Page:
He added: “I sometimes think that’s where Mxit got it wrong. They got their first few customers and immediately tried to become something for everybody. I don’t think they’ve ever lost those first customers, it has just lost its absolute core.”

As a side note, he stressed the importance of not taking government for granted: “In most cases, they are people trying to make a real difference. Their processes are just slow. Where the private sector brings speed, the public sector brings scale.”

4. Raise money though family, friends and Angels

Forget about the VCs. Entrepreneurs should look to their inner circles: family, friends and then Angels for money.

“The first step is that you’ve got to have a little money for yourself. It’s not easy getting off the ground if for the first six or nine months you can’t go without a salary.”

Secondly, if you’re lucky enough to have friends or family with money, you should go and ask them for money. The startup founder said that entrepreneurs should play the guilt card when they get the chance to, but convincing your family to invest is critical for your credibility going forward. “If you go to an investor, he’s not going to give you money if you haven’t had the guts to ask your dad for support,” he said.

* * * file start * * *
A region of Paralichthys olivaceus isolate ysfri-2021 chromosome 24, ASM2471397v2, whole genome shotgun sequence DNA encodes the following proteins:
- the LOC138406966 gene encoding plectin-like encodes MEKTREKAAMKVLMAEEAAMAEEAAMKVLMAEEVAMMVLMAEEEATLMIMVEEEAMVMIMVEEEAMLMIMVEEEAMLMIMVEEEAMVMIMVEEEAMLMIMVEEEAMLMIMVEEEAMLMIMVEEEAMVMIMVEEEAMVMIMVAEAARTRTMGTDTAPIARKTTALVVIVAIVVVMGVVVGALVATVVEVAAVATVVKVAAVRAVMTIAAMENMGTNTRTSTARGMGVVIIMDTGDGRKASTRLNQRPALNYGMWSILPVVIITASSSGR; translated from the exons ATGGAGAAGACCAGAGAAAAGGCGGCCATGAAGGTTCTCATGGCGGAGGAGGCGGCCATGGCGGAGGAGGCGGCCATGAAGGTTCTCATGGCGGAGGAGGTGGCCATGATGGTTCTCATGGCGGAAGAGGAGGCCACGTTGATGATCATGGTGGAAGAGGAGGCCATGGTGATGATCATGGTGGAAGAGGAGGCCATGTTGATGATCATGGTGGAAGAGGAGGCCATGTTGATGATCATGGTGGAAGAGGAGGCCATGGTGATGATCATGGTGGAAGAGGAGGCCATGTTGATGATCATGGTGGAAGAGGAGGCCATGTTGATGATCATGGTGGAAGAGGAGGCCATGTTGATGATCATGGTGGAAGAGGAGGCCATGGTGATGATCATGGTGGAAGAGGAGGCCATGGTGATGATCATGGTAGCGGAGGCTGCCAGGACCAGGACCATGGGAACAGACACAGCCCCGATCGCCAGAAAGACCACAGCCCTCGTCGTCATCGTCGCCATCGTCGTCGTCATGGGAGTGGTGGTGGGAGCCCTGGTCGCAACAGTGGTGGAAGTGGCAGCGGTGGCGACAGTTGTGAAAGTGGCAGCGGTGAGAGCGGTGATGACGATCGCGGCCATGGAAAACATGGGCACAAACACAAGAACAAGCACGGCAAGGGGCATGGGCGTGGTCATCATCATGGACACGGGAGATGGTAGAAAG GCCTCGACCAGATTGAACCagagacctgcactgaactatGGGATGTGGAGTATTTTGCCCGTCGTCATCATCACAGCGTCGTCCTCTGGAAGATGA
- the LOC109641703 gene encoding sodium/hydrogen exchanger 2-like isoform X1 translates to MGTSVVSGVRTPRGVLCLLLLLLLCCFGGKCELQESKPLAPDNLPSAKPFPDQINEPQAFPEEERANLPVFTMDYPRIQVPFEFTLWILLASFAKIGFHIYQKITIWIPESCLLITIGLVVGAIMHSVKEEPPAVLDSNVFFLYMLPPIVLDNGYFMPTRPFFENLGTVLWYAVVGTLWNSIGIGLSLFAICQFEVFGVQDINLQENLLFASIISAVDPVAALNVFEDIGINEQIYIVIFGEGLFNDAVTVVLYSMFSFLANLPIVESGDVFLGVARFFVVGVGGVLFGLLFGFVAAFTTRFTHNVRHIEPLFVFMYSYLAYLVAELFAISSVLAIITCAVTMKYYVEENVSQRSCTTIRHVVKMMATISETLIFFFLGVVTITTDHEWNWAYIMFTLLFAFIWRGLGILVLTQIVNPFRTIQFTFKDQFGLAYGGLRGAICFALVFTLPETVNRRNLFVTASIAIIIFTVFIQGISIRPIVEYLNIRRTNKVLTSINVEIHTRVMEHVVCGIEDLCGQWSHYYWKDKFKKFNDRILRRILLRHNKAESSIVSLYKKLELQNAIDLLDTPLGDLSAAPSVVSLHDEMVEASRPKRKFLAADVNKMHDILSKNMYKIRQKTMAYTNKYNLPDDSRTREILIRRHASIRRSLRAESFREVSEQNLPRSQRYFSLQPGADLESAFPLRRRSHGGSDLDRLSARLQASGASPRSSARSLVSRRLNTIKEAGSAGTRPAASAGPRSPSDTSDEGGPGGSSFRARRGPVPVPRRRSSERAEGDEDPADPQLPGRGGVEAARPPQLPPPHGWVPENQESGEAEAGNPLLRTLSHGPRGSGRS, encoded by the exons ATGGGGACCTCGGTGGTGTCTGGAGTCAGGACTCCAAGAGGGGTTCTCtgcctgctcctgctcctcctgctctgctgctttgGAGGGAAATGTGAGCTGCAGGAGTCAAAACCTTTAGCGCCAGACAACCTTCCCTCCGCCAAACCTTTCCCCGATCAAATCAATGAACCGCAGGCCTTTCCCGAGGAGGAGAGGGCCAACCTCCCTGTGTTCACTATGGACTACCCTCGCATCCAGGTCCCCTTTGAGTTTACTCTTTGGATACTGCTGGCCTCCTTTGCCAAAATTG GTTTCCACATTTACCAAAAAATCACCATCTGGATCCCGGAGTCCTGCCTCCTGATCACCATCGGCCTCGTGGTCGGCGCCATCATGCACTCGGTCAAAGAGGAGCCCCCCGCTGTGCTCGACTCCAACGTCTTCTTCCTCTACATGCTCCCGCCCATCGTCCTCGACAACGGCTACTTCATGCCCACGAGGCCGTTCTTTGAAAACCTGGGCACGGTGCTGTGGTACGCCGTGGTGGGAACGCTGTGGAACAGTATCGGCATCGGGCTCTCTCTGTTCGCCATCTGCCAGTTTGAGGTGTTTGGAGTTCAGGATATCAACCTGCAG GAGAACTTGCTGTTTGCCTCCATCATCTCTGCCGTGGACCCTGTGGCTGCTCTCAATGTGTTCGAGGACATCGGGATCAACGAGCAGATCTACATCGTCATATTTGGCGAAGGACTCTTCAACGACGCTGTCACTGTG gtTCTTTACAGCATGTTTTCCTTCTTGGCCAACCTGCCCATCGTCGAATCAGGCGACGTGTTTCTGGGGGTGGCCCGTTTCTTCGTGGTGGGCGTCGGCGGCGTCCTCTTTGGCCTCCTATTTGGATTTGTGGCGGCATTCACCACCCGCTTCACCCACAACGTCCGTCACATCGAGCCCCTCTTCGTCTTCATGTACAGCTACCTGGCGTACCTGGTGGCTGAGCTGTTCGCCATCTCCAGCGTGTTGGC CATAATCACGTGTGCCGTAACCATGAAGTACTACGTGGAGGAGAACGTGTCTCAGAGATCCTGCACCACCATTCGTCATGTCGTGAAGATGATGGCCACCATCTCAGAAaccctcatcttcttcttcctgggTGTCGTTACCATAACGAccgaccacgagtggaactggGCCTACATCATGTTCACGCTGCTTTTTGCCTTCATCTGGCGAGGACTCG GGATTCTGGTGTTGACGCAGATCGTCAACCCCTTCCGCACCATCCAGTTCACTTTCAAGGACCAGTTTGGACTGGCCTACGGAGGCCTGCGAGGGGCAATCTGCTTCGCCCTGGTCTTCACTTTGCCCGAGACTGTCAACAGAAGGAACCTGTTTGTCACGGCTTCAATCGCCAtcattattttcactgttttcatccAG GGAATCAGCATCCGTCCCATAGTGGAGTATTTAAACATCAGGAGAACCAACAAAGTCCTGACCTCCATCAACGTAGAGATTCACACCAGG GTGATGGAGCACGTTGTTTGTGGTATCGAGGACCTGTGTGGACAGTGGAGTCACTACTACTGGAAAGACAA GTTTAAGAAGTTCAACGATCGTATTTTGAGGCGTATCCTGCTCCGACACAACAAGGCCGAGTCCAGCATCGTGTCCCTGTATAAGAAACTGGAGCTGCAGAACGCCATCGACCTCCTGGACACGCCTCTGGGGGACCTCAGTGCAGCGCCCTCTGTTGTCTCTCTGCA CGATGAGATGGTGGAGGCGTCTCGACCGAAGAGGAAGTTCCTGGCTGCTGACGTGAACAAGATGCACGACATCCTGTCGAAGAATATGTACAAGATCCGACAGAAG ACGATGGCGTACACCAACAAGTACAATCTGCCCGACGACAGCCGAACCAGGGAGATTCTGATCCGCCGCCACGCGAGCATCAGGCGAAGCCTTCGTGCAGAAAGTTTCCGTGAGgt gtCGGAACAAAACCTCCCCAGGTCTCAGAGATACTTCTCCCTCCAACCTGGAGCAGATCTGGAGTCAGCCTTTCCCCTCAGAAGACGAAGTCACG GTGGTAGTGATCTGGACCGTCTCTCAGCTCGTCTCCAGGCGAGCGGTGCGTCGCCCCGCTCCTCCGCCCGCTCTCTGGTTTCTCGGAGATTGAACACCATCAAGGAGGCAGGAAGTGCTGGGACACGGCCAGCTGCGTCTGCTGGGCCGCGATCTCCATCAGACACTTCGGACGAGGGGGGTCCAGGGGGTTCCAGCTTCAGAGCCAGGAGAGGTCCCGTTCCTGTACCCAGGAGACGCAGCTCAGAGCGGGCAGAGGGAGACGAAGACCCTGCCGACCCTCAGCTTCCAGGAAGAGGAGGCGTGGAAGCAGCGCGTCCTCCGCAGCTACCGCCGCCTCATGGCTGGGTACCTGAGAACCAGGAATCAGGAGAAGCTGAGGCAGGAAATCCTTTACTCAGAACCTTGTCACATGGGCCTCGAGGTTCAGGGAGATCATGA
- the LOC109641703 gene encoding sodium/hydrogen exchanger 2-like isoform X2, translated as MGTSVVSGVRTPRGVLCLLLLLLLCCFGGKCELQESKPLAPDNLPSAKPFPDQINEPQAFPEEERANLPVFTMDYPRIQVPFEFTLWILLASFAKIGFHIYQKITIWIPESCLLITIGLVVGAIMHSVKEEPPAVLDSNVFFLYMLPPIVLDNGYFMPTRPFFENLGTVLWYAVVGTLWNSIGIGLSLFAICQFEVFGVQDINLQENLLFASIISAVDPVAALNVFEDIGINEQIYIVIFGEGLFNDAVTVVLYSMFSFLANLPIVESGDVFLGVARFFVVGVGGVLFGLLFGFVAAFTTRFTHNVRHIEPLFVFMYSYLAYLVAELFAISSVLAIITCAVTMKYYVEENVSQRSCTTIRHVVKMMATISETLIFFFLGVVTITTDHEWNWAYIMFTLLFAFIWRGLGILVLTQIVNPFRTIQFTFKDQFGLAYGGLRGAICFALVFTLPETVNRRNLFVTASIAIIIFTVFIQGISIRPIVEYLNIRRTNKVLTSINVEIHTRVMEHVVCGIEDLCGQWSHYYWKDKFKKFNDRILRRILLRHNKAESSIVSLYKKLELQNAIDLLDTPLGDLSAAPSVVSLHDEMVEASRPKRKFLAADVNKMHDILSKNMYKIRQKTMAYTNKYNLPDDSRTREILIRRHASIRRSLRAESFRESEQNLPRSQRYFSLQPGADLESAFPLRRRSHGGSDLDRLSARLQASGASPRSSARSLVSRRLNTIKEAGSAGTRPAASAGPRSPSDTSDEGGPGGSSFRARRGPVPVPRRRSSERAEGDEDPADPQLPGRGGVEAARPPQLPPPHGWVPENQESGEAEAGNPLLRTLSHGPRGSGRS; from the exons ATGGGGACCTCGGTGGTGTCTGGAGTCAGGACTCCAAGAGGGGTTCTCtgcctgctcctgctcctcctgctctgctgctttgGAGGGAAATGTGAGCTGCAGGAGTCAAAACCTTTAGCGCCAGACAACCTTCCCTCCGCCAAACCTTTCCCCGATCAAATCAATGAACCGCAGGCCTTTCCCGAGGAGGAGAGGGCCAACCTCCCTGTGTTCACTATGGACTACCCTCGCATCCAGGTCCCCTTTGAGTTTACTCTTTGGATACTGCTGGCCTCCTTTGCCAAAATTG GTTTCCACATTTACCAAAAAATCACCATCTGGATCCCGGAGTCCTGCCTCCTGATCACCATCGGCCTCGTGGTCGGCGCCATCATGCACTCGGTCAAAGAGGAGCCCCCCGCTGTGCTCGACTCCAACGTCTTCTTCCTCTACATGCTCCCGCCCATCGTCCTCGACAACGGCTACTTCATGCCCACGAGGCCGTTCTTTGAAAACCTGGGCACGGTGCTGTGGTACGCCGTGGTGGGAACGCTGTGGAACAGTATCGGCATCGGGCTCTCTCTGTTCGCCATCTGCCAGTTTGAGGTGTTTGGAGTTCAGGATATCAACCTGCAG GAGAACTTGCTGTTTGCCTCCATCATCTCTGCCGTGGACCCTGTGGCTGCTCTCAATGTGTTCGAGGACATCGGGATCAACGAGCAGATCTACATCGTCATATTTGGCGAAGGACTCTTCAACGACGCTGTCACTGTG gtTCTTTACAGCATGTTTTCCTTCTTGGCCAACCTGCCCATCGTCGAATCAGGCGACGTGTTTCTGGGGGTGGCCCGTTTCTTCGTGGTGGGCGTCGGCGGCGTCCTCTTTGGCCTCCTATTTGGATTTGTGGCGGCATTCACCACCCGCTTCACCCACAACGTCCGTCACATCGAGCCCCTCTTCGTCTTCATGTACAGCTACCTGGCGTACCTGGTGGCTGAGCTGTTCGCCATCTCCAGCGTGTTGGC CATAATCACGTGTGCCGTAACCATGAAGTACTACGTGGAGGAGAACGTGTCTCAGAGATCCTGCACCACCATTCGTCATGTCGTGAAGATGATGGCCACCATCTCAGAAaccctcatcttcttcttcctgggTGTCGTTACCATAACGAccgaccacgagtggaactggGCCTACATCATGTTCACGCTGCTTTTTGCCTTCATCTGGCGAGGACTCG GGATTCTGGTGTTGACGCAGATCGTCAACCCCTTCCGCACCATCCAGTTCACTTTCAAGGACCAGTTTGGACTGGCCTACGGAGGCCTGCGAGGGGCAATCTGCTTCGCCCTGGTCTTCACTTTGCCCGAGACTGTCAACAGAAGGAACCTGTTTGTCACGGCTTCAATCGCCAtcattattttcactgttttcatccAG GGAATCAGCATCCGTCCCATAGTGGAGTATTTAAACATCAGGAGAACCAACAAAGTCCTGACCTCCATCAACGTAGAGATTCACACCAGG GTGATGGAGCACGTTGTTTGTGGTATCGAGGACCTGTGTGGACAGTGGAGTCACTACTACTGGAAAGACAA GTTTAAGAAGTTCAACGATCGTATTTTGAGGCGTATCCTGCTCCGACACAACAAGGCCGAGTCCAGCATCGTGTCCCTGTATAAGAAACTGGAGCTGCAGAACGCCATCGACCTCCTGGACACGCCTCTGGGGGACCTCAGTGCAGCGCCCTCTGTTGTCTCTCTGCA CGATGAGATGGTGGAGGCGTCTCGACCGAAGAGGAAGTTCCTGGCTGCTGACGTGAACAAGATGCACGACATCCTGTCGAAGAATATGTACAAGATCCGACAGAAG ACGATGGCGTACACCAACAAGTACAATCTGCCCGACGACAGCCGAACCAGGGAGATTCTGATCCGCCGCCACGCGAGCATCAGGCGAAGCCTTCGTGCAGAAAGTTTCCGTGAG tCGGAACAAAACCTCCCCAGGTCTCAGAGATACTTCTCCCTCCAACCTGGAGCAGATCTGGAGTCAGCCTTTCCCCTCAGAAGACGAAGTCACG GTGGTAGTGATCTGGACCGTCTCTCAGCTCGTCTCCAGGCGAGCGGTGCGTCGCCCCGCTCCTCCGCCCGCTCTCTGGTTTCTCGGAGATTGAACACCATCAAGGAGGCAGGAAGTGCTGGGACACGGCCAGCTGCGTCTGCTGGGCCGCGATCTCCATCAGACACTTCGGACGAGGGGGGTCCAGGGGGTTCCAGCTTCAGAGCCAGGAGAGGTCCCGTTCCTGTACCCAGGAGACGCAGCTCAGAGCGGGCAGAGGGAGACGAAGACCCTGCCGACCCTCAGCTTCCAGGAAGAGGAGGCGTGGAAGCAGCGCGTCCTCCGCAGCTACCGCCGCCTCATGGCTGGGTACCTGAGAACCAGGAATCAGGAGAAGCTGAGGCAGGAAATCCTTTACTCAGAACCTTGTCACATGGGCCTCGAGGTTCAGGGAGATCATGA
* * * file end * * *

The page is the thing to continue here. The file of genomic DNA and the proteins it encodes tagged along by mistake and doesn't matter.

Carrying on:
The other place to get money is from Angels, he explained. “I don’t think you should go to Venture Capitalists because they don’t invest in people. They invest in businesses.”

One of the best pieces of advice I ever got — when I was raising money for Mxit — is that nobody will ever invest in a spreadsheet or a business plan. People invest in dreams. So sell your dream. Angels invest in ideas and people but mostly people.

Read more: Mxit: the rise and collapse of ‘Africa’s largest social network’

The fourth place you can go look for capital is in the sort of unconventional markets, like the Western Cape Funding Fair or other competitions.

5. Get married…